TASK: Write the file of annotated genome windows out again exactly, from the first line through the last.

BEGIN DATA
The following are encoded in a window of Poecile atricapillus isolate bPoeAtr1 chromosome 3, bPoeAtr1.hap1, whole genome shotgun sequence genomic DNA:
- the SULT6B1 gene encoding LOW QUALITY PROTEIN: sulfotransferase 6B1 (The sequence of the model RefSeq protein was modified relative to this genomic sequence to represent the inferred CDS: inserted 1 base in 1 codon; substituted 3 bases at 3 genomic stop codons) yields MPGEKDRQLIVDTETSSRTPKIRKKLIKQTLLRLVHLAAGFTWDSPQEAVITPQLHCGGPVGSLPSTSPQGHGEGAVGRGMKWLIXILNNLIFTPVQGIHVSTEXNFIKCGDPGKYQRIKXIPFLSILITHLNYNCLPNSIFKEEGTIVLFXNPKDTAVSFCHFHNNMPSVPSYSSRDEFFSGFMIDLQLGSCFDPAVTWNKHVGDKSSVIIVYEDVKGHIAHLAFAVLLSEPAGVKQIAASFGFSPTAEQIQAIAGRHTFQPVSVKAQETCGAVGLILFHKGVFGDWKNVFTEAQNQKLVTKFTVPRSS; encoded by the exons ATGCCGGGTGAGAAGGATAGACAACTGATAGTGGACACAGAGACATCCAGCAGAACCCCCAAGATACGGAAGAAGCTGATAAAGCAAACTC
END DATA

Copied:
The following are encoded in a window of Poecile atricapillus isolate bPoeAtr1 chromosome 3, bPoeAtr1.hap1, whole genome shotgun sequence genomic DNA:
- the SULT6B1 gene encoding LOW QUALITY PROTEIN: sulfotransferase 6B1 (The sequence of the model RefSeq protein was modified relative to this genomic sequence to represent the inferred CDS: inserted 1 base in 1 codon; substituted 3 bases at 3 genomic stop codons) yields MPGEKDRQLIVDTETSSRTPKIRKKLIKQTLLRLVHLAAGFTWDSPQEAVITPQLHCGGPVGSLPSTSPQGHGEGAVGRGMKWLIXILNNLIFTPVQGIHVSTEXNFIKCGDPGKYQRIKXIPFLSILITHLNYNCLPNSIFKEEGTIVLFXNPKDTAVSFCHFHNNMPSVPSYSSRDEFFSGFMIDLQLGSCFDPAVTWNKHVGDKSSVIIVYEDVKGHIAHLAFAVLLSEPAGVKQIAASFGFSPTAEQIQAIAGRHTFQPVSVKAQETCGAVGLILFHKGVFGDWKNVFTEAQNQKLVTKFTVPRSS; encoded by the exons ATGCCGGGTGAGAAGGATAGACAACTGATAGTGGACACAGAGACATCCAGCAGAACCCCCAAGATACGGAAGAAGCTGATAAAGCAAACTC